2.) The Shape of Water (dir. Guillermo del Toro, Starring: Sally Hawkins, Doug Jones, Richard Jenkins, Michael Shannon, Octavia Spencer & Michael Stuhlbarg)
Few films this year come close to matching the sheer beauty of Guillermo del Toro’s The Shape of Water. On one hand, it’s a touching fairytale-like love story, a Beauty and the Beast for the modern age. On the other, this is a film for those who have been “othered” by society; those whose stories aren’t often told or depicted may see themselves in this meticulously crafted story. del Toro is at the height of his creative prowess, and has delivered his best film since Pan’s Labyrinth.
Elisa (an incredible Sally Hawkins) is a mute woman who works as a cleaning woman at a top-secret government facility in Baltimore along with her best friend Zelda (Octavia Spencer in top form). Her neighbor and best friend Giles (an equally amazing Richard Jenkins) is a lonely, closeted artist pining for a much younger waiter at a nearby pie shop. Their world is turned upside down, however, when Colonel Strickland brings in “The Asset,” a fish/man creature hybrid to the facility for scientific study. While the cold and cruel Strickland relishes in the opportunity to torture him at every turn, he and Elisa are immediately drawn to one another. What starts out as innocent and quiet curiosity blossoms into a full on fixation; Elisa, who feels incomplete due to her inability to speak, feels seen for the first time in her life by a similarly misunderstood being. She enlists the help of Giles to free the Asset from his cage, eventually being helped by Zelda and Dr. Hoffstetler (Michael Stuhlbarg), a Soviet spy who works as a lab scientist at the facility.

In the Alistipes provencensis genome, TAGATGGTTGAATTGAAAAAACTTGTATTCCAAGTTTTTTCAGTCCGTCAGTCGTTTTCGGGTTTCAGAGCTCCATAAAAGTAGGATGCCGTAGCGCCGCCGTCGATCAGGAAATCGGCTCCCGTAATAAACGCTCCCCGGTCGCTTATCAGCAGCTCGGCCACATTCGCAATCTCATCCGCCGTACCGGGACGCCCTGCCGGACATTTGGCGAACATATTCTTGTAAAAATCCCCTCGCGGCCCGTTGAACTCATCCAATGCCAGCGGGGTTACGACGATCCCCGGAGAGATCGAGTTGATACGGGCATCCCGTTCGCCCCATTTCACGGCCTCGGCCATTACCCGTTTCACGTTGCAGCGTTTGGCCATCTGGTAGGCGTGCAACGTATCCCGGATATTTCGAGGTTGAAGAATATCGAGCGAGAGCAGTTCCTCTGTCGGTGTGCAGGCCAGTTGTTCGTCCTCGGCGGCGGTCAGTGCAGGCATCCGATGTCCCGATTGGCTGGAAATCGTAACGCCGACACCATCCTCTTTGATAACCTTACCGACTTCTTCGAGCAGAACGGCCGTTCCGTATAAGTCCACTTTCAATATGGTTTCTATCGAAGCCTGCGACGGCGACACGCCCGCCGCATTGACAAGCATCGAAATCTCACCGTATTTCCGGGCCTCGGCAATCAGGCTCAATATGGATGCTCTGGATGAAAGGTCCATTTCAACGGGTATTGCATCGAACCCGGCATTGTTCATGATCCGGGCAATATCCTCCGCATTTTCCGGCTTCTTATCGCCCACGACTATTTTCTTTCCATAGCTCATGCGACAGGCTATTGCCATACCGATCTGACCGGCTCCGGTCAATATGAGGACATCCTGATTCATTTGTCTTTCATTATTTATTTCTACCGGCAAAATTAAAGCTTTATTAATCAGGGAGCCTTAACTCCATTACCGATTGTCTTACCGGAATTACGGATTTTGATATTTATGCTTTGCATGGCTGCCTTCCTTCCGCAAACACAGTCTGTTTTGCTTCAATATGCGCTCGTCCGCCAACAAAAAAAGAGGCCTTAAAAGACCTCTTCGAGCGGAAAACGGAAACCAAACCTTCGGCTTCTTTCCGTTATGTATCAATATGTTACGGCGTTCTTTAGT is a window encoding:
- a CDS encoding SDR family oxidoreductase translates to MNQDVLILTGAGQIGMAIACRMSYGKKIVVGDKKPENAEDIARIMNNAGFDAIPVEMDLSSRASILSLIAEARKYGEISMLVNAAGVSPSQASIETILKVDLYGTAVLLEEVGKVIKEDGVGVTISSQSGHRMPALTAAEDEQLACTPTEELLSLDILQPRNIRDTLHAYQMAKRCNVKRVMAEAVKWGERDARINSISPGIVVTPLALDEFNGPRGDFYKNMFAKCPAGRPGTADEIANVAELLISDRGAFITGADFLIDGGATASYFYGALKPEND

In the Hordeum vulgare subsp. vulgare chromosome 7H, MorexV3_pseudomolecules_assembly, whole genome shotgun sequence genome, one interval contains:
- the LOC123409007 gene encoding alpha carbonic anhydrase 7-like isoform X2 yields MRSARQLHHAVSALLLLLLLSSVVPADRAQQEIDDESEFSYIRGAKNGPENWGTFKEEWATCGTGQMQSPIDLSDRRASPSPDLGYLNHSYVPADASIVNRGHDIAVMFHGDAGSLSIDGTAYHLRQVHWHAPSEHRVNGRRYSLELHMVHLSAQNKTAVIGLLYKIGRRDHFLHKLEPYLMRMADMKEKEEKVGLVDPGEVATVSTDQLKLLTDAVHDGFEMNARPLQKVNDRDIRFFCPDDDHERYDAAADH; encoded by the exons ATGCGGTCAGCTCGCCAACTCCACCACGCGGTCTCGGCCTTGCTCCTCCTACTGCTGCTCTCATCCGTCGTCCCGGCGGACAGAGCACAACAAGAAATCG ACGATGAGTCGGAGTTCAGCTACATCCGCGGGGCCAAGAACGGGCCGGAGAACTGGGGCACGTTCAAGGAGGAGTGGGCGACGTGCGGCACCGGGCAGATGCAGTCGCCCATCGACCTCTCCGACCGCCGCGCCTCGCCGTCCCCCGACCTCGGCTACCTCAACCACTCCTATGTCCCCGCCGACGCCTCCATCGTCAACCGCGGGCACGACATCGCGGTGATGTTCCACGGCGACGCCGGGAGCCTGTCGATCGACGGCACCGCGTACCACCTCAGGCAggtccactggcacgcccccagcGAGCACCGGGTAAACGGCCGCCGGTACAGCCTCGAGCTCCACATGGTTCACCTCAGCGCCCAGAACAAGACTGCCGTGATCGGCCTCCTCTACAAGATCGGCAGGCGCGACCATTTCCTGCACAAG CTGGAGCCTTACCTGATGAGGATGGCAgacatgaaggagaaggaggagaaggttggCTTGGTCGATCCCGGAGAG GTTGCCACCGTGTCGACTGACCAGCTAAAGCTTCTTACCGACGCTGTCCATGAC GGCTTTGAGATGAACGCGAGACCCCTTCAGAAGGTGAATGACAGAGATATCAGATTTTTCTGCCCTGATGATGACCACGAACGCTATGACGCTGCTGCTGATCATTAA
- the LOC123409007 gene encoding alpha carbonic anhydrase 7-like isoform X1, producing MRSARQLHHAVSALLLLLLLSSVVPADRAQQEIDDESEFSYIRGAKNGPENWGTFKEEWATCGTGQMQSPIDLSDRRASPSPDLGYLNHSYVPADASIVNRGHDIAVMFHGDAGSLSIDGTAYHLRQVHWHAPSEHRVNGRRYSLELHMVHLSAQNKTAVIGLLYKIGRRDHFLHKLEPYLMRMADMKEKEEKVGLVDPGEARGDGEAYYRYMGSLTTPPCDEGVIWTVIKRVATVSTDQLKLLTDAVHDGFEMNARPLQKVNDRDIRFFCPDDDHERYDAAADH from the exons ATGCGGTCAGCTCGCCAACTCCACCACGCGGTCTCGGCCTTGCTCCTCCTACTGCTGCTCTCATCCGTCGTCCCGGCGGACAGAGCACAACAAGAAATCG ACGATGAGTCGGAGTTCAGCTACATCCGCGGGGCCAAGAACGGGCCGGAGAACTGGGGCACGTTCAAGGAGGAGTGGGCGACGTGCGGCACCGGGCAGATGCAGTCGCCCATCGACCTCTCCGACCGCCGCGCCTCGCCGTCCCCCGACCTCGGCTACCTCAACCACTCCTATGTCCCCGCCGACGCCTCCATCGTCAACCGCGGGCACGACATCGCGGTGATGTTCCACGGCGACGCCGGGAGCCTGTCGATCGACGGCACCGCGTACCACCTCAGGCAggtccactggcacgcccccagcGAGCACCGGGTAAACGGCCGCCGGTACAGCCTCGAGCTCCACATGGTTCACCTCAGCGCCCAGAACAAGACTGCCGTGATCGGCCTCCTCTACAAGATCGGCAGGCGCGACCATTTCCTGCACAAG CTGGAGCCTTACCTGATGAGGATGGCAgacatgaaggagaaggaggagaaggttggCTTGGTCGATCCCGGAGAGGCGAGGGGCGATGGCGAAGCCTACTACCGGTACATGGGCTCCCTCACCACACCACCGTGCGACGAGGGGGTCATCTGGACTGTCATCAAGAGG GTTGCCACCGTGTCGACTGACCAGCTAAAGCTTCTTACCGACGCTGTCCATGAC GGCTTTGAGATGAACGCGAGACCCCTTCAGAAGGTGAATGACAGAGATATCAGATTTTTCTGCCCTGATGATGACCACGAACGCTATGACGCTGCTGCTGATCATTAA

The Shape of Water deserves accolades for its scope and grandeur alone. The opening sequence of Elisa’s apartment submerged in water beautifully sets the tone for the rest of the film. Accompanied by rich costume design and swelling score, del Toro has given us what might be his best film to date which is certainly saying something. Without saying a word, Hawkins delivers one of the performances of the year. She does an excellent job at evoking Elisa’s inner loneliness without making it her defining trait. On the contrary, her Elisa is a complex woman with wants and desires, and it’s a beauty to witness those flourish as she comes face to face with a love that’s been cruelly withheld from her. Jenkins and Spencer are also wonderful as Giles and Zelda, who have their own battles with loneliness and feeling incomplete; they are heart and soul of this vibrant love story.
When asked about the film in an interview with Indiewire, del Toro said that this film was “healing” to him. “For nine movies I rephrased the fears of my childhood, the dreams of my childhood, and this is the first time I speak as an adult, about something that worries me as an adult. I speak about trust, otherness, sex, love, where we’re going.”